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National Healthy Nail Salon Alliance

MEDIA RELEASE
For Immediate Release

June 2, 2009

Most Nail Polish Makers Report Products Are Now Free of Three Noted Toxic Ingredients
Toxins still lurk in salon air

OAKLAND, Calif. ─ A recent survey of popular nail care product manufacturers conducted by the National Healthy Nail Salon Alliance (the Alliance) showed that 74 percent of the companies surveyed do not use toluene, formaldehyde or dibutyl phthalate in their polish. These three ingredients, nicknamed the “toxic trio,” have been linked to asthma, cancer, and reproductive problems in peer-reviewed studies.

The Alliance sent a letter to 23 nail care companies requesting disclosure of these toxic chemicals in their nail care products. According to the survey results, 17 companies confirmed that their nail polish was “three free,” meaning it does not contain the toxic trio. Two companies, Creative Nail Design and Essie, still use some of the toxic ingredients; and four companies, including Sally Hansen and Yves Saint Laurent, chose not to respond to the survey.

“It’s progress that these nail care companies reported they no longer use the ‘toxic trio’ in their polish formulas,” said Julia Liou, Manager of the California Healthy Nail Salon Collaborative. “Unfortunately, some of the most popular nail polish brands still contain toxic ingredients, which means that women are being exposed to chemicals that are linked to long-term health problems.”

Over the last several years, scientific studies have documented health problems in nail salon workers and daily exposure to chemicals in nail care products. A recent occupational health study on nail salon worker exposure shows that manicurists had levels of dibutyl phthalate (DBP) in their bodies that was two-times higher than that of the general population. DBP has been linked to reproductive problems in baby boys as well as decreased sperm count in adult men. Other studies have found that nail salon workers experience symptoms consistent with solvent exposure such as dizziness, headaches, skin and eye irritation and breathing difficulties.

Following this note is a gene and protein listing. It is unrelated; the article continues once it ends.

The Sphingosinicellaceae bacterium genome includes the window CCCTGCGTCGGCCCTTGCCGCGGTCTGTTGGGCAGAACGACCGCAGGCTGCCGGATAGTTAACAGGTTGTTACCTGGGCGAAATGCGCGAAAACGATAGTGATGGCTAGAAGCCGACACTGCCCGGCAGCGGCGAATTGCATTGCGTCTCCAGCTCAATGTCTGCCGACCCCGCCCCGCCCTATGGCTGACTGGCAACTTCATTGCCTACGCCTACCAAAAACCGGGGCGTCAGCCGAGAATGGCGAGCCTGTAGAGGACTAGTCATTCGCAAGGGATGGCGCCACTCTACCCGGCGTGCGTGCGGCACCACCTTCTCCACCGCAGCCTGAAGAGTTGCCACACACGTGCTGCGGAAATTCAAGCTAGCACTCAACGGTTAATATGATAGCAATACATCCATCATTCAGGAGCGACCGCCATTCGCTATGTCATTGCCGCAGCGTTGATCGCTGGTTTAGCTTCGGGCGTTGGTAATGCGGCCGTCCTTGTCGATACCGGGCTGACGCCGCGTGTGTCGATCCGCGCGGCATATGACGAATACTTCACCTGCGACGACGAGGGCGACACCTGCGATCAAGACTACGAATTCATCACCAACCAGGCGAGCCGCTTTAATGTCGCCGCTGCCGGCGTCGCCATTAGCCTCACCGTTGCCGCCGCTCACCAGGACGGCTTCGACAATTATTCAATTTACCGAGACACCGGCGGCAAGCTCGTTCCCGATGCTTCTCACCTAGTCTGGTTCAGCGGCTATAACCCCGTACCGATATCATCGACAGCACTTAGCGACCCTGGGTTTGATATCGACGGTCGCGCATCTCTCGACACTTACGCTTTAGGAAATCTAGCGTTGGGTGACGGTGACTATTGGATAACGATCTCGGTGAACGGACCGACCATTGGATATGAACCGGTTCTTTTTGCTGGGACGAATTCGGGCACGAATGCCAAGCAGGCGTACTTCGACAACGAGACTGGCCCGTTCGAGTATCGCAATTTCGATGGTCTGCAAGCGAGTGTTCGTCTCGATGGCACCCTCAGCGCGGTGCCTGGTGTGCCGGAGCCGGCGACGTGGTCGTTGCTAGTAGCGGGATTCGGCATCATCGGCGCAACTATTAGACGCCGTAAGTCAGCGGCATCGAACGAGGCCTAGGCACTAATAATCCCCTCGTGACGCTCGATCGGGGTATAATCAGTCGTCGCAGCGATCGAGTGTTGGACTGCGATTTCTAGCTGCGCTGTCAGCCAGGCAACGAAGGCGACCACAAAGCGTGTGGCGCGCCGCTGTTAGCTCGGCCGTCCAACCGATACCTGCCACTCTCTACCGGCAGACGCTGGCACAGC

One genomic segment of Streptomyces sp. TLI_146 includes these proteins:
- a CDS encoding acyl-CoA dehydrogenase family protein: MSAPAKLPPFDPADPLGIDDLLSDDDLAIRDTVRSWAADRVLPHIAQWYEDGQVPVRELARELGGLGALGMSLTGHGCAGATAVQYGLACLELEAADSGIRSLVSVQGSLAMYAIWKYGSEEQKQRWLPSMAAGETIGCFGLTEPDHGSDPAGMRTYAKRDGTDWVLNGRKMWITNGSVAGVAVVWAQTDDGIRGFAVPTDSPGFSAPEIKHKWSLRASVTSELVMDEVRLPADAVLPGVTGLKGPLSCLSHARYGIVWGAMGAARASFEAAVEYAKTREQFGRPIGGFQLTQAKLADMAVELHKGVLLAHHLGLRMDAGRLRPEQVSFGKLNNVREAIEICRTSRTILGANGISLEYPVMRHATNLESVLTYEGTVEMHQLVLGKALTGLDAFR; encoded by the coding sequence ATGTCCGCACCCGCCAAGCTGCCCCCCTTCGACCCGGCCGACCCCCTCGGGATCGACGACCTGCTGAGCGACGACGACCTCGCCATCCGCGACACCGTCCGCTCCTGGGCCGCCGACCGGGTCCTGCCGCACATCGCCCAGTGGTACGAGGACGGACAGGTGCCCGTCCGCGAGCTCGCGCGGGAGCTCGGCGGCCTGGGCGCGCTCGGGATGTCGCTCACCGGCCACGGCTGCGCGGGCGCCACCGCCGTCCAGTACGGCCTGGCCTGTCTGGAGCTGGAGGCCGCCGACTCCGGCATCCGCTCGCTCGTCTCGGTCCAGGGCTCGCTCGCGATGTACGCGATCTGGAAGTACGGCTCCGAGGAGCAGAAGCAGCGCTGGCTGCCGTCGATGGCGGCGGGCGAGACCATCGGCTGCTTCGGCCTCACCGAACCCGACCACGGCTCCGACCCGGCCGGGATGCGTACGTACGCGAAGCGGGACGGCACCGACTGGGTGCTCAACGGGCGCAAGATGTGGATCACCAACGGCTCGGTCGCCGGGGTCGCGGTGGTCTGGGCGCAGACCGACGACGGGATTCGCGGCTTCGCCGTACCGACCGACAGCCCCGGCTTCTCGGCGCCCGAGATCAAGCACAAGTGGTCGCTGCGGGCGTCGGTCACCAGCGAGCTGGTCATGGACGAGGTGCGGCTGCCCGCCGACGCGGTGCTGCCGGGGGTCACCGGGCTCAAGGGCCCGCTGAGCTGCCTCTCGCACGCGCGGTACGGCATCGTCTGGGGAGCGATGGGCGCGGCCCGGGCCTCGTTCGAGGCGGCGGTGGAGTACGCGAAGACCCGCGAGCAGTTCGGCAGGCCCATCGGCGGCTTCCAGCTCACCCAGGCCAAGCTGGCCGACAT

“Nail salon owners and workers come into contact with nail care products on a daily basis, so they are more vulnerable to the health hazards of toxic chemicals in products,” said Alexandra Scranton, director of science and research at Women’s Voices for the Earth. “This survey provides salon owners, workers, and consumers with the information they need to determine which products can help reduce their exposure to toxic chemicals.”

According to the Alliance, most of the surveyed manufacturers only provided information about their nail polishes, not their full range of products such as nail hardeners or top coats, which have been known to contain formaldehyde.

“While removal of the ‘toxic trio’ should lessen toxic exposure to nail salon workers, more research is needed to ensure that alternative chemicals are safe,” said Nancy Chung, Reproductive Justice Fellow at National Asian Pacific American Women’s Forum. “And we believe that companies should remove the array of other hazardous ingredients beyond DBP, toluene and formaldehyde from all nail salon products and solvents ─ not just nail polishes.”

This survey is part of a larger effort to improve the health of nail salon workers nationwide, and educate them on the dangers of working with these chemicals. The National Healthy Nail Salon Alliance, which includes the California Healthy Nail Salon Collaborative, National Asian Pacific American Women’s Forum and Women’s Voices for the Earth, convened for the first time in April, to discuss health and safety concerns facing nail salon and cosmetology workers and to develop a prioritized research agenda. As part of the Alliance’s campaign to raise awareness among salon customers and workers, people can download a card listing which nail polishes do not contain the “toxic trio” at www.womenandenvironment.org.

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The National Healthy Nail Salon Alliance advocates for the improvement of nail salon worker health and safety. For more information, click here.

Jamie Silberberger
Campaign Manager
Women’s Voices for the Earth
jamie@womenandenvironment.org
phone: 406.543.3747
fax: 406.543.2557
www.womenandenvironment.org